Mayoral contenders Bill de Blasio and Joe Lhota both visited Queens this weekend, with de Blasio speaking at length about the inequalities in the Far Rockaways both before and after Sandy. The NY Daily News reports that de Blasio said “he’d use federal storm aid to create living-wage jobs for people in storm-hit neighborhoods, and build affordable housing cheap enough for those displaced by the storm to afford.” Lhota, who visited Howard Beach, stressed the need for better infrastructure. According to Newsday, Lhota’s camp accused de Blasio of “blatant political maneuvering” by visiting the neighborhood now and doing little to help residents before running for office. De Blasio, however, does have a record of mobilizing workers after the storm, as well as helping New Yorkers with city, state and federal disaster assistance.
The City Council just passed a resolution asking Congress to make co-op and condos eligible for federal storm recovery grants, reports Queens Courier. Citywide, co-op and condo owners have been denied FEMA grants for property damaged by Hurricane Sandy. The word “co-op” isn’t included in the law, despite no statute banning co-op owners from being eligible for grants. According to the Courier, “Co-op and condos are also categorized as ‘business associations,’ which makes them eligible for federal loans but not grants. It also means they cannot get funds to fix shared spaces like lobbies and roofs.” The measure to amend the law went through Congress in two weeks, and now it’s at a subcommittee on the House’s Committee on Transportation and Infrastructure.
The Wave reports that work is starting on a collaborative Sandy memorial sculpture in the Rockaways called “Sea Song.” The 16-foot-tall sculpture, planned for the community garden at Beach 59th Street and Rockaway Beach Boulevard, is inspired by “prayer trees” found around the world. The tree-like structure, built from salvaged material left in Sandy’s wake, will be a place for visitors to leave messages and mementos. It’s a collaborative project started by two individuals with the help of local groups and initiatives. They are now hosting public build sessions at 23-04 Cornaga Avenue every Saturday, weather permitting, from 12 to 6 pm. Participants must be at least 16 years but there will be activities for younger kids. They hope to hold an unveiling ceremony in the garden sometime around the one year anniversary of Sandy.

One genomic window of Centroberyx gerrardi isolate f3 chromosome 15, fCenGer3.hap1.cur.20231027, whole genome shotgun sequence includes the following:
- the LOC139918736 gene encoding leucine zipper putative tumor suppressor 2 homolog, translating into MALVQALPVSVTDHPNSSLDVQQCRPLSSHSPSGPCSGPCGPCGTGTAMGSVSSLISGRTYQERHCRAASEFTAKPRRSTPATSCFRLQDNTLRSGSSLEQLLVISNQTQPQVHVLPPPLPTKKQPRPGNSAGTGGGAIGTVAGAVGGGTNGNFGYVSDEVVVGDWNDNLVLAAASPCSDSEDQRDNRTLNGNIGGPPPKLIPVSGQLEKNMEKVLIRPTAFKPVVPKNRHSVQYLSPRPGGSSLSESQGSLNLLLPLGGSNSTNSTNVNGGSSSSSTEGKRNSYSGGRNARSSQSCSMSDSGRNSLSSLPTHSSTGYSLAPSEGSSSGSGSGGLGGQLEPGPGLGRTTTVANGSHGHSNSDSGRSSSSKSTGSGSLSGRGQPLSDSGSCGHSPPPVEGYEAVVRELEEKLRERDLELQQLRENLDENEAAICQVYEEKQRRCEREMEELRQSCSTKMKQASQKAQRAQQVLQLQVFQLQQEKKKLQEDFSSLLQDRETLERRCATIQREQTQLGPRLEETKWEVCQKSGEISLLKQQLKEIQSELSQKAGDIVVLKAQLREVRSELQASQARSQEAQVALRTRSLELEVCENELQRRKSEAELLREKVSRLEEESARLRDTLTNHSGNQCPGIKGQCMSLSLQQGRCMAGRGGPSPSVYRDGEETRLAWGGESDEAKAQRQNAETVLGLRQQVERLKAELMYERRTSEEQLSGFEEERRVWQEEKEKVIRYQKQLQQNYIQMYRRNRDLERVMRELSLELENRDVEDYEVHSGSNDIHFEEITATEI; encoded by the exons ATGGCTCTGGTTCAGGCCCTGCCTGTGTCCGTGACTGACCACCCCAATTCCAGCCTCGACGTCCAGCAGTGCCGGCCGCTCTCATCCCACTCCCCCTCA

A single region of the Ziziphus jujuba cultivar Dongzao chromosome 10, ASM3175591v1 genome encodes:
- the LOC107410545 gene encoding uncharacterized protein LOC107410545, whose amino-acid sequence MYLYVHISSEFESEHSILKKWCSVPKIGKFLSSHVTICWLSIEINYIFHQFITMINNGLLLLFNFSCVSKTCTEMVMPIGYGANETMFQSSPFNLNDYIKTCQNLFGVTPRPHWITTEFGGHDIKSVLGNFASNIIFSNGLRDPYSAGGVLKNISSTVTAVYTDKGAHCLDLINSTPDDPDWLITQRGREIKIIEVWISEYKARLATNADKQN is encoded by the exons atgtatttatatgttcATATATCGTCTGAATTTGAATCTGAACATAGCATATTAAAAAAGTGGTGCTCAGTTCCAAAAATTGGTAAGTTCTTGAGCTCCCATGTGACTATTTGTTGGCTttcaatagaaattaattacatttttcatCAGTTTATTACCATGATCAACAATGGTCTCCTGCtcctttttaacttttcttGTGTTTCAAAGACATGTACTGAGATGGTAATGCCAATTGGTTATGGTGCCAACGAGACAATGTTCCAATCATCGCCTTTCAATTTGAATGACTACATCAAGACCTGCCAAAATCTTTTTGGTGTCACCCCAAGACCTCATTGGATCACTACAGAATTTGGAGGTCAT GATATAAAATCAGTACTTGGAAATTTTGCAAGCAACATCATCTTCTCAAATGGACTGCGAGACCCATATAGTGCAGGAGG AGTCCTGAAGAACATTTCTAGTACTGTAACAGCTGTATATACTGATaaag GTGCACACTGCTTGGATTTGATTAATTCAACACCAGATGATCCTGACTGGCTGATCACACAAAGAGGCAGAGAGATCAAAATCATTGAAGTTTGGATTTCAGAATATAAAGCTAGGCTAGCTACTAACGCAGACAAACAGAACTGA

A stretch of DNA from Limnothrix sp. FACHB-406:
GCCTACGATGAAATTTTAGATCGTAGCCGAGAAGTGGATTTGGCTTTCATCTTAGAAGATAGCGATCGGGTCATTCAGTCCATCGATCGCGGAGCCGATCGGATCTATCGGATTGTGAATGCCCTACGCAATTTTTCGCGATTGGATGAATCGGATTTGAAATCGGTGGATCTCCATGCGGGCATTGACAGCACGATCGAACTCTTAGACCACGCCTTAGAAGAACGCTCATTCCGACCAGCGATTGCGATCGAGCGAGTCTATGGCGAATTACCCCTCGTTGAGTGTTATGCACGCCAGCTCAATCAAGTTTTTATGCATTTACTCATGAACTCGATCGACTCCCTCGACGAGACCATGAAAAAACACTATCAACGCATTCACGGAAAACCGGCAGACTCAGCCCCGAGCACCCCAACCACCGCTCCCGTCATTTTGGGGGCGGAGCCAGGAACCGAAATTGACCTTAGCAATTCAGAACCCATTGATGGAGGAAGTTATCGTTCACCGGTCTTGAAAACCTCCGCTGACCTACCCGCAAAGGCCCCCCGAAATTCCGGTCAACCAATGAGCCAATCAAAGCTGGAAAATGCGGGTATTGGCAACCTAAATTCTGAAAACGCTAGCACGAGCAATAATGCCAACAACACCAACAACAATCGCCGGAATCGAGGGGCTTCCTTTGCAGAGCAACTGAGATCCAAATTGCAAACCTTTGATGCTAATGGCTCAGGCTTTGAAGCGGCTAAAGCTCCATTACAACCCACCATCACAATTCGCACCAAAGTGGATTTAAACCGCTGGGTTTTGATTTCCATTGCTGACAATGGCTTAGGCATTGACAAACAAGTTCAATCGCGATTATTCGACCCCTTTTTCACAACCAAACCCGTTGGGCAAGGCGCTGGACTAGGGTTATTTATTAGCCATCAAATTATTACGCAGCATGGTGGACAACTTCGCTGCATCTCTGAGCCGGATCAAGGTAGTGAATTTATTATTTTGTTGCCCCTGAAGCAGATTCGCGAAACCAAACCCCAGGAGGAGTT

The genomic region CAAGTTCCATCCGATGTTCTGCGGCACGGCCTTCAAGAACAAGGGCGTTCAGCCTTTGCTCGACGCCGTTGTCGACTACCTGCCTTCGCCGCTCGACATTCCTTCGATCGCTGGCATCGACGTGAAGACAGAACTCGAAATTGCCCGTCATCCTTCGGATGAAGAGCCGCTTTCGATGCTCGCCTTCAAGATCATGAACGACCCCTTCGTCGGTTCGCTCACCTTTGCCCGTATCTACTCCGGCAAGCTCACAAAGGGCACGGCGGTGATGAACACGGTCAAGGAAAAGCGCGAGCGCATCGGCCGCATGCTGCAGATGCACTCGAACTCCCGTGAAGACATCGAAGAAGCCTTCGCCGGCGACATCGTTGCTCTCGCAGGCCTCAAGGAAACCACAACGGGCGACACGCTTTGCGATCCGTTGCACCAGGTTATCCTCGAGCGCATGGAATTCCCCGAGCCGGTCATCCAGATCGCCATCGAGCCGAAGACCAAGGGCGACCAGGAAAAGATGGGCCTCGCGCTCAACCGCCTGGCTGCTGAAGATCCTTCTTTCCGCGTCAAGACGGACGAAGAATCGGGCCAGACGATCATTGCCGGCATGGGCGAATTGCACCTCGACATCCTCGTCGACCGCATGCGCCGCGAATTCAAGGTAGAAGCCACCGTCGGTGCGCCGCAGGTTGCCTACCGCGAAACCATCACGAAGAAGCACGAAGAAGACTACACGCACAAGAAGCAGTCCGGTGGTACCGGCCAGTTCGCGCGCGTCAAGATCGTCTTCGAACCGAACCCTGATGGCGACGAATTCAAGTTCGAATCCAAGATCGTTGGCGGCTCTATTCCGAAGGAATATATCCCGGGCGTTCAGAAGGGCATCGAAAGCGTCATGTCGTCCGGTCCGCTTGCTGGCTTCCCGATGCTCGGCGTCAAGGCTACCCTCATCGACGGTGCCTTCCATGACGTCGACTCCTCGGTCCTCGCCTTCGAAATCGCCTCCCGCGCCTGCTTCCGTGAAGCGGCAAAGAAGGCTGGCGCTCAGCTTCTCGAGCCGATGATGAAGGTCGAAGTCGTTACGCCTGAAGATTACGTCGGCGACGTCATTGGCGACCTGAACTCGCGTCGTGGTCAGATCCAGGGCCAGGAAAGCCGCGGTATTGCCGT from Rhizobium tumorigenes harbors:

Although the city just released plans to restore and improve the Rockaway Beach boardwalk, damaged by Sandy, there is no timetable and and no plans to build up a protective seawall. DNAinfo attended a community board meeting last night, in which the city presented plans for the $200 million restoration project. FEMA previously recommended constructing a seawall — which would lower the new home-elevation requirements, as well as the cost of flood insurance — but it was not included in preliminary designs. Instead, the city proposed baffle walls and TrapBags along the beach. They also proposed to elevate the boardwalk and place rocks, fill, grasses and vegetation underneath to protect it against a storm surge. Residents expressed anger that the city couldn’t offer an actual timeline for these improvements, and felt a vulnerability to any future storms. The city hopes to begin working on the boardwalk by the end of the year.
Yesterday the City Planning Commission changed zoning laws to allow homeowners to elevate properties in storm areas without violating height restrictions. The Daily News reports that homeowners faced higher insurance bills if they didn’t elevate their properties, but to elevate, some would have to eliminate the top floor of the home to comply with zoning. The new resolution says that storm-related elevation does not count against any neighborhood height restrictions. Now property owners can build as high as 10 feet, although they cannot create any extra living space. They are allowed to use the space underneath their house as a car port or patio. The city also addressed ways to protect commercial properties against future storms, like moving generators and mechanical systems, while keeping the storefronts looking attractive.
Just one hour ago Long Island City residents and local pols celebrated the reopening of Shady Park, which officially opened to the public last week. Shady Park shuttered due to Hurricane Sandy ten months ago; the hurricane took down many of the park’s large trees. Since then, the Parks Department fixed up the swings and both sets of play equipment. Council Member Van Bramer also stated that he will work to bring back the lost trees. See more pictures of the newly-opened park over at LIC Spot and the Friends of Shady Park Facebook. The above photo of today’s ceremony comes from Council Member Van Bramer’s Twitter.